The closure securement means to hold the flap 18 in place, is provided with a tab 228 having a protuberance, tang or barb 230. This can be seen in the form of the tabs 228 in the FIG. 3 showing, as well as those in FIGS. 4 and 5.
The protuberance 230 passes through and engages interior portions of openings 38 and 40 of the wall 30. This can be seen in detail in FIGS. 4 and 5 with the opening 38 that receives the tab 228 and the protuberance, tang or barb 230 to allow for an overlapping engagement thereof for securing the end flap 18. In this manner, an outer ledge 238 which surrounds the top or first cover 12 is allowed to rest on the wall portion 222 of flap 18.
It should be understood that the ledge 238 which surrounds the first cover 12 is somewhat decorative and can be eliminated on the edge region or can be provided as in the manner shown. Also, ledge 240 as shown on the second major cover 14 can be utilized or eliminated, depending upon the desires of the end user.
In an alternative embodiment, a pocket 246 of FIG. 9 is shown. The pocket 246 includes an inner wall portion 248 and an outer wall portion 250 that has been folded over and formed as a pocket with side walls 252 and 254 so as to allow for a space 256 between the inner wall 248 and outer wall 250.
The foregoing pocket with its walls can be cemented to the first cover 12 in any suitable manner so as to provide for supplemental insertion of material therein. Also, the distance of the spacing between the inner wall 248 and outer wall 250 at the opening 260 can be varied, depending upon the particular design and utilization of the material to be implaced in space 256.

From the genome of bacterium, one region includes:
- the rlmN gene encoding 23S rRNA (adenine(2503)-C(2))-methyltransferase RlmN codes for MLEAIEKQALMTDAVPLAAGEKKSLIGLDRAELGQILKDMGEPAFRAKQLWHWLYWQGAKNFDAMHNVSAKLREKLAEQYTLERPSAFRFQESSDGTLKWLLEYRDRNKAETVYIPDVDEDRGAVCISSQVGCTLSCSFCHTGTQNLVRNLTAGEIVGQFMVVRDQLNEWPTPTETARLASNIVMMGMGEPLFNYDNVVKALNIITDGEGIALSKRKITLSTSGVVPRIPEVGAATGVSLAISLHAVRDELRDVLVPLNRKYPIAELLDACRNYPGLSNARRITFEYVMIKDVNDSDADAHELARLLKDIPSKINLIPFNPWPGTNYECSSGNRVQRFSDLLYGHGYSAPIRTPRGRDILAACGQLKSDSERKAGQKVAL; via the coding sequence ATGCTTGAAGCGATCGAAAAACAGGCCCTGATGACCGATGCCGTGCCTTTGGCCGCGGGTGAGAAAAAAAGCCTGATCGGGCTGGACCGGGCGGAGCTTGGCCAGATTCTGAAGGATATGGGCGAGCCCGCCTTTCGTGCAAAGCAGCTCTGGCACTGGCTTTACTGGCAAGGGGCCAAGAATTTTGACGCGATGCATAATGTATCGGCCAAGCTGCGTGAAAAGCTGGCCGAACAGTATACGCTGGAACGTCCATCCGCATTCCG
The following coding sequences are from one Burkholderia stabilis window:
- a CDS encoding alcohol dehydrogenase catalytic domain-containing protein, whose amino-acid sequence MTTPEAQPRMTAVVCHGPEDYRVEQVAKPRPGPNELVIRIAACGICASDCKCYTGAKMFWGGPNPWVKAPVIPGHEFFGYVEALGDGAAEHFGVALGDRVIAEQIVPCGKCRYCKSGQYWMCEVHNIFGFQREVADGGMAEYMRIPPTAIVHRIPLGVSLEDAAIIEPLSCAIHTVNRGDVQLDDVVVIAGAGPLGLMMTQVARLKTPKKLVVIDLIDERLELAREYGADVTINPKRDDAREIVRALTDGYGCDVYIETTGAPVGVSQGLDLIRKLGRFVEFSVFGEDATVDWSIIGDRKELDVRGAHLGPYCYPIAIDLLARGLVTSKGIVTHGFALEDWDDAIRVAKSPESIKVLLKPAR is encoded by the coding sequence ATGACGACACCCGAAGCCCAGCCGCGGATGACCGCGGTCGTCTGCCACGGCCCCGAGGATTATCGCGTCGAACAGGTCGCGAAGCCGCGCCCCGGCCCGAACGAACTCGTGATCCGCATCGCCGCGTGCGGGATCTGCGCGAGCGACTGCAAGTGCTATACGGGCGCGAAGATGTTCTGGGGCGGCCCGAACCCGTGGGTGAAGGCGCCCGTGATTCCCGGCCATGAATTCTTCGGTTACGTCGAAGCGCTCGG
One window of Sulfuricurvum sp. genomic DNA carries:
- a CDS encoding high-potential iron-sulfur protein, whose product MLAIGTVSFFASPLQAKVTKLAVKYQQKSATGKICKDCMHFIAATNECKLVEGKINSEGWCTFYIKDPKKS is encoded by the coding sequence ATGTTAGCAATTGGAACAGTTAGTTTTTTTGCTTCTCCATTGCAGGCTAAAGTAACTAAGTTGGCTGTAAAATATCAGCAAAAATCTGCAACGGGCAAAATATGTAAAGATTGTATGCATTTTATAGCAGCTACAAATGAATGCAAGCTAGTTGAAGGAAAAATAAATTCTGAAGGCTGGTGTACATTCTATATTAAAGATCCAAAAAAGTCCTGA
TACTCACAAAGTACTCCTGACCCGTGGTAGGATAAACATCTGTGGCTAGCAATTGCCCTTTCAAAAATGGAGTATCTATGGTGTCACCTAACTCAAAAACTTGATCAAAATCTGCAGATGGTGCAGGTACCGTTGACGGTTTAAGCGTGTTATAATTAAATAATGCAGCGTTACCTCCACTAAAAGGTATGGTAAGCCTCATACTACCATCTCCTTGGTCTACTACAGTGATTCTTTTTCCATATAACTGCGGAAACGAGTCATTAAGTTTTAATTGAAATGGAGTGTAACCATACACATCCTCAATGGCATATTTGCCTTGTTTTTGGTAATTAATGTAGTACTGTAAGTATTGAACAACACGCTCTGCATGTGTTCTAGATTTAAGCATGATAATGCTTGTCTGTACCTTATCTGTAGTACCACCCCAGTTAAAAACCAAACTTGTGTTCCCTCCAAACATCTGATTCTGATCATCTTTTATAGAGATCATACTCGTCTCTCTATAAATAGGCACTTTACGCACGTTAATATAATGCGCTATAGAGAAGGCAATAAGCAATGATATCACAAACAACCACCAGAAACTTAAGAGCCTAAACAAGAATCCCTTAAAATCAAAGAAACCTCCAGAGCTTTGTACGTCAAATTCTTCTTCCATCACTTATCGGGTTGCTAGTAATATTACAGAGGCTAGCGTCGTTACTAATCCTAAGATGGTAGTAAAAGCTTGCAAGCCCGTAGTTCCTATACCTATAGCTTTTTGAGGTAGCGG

The foregoing pocket construction can be of a blow molded plastic material, a vacuum formed material, or any other suitable configuration allowing flexibility and movement of the wall 250, so that material can be implaced in space 256.
As can be seen from the foregoing configuration, the magnetic media 176 can be inserted into the space 200 through the opening 174. The ring binder or other program or printed material holding means 72 can be utilized to hold a program in the form of program pages 73. The printed program pages 73 can be of any particular type, such as directions, hard copy, program layouts, or other instructions and aspects of a program which enhance the utilization and operation of the equipment to which the magnetic media 176 is to be accessed and used with.
Accordingly, the combination of the magnetic media cover and program storage means of this invention is substantially novel over the art for the utilization therewith in combination with various forms of computer apparatus. Thus, this invention should be read broadly as claimed hereinafter.
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|U.S. Classification||402/77, 206/425, 206/473, 206/308.3, 281/31, 206/472, 402/502|
|International Classification||B42F13/40, B42F13/16|
|Cooperative Classification||Y10S402/502, B42F13/16, B42F13/40|
|European Classification||B42F13/40, B42F13/16|
|Nov 7, 1989||FPAY||Fee payment|
Year of fee payment: 4
|Dec 21, 1993||REMI||Maintenance fee reminder mailed|
|Jan 10, 1994||REMI||Maintenance fee reminder mailed|
|May 15, 1994||LAPS||Lapse for failure to pay maintenance fees|
|Jul 26, 1994||FP||Expired due to failure to pay maintenance fee|
Effective date: 19940515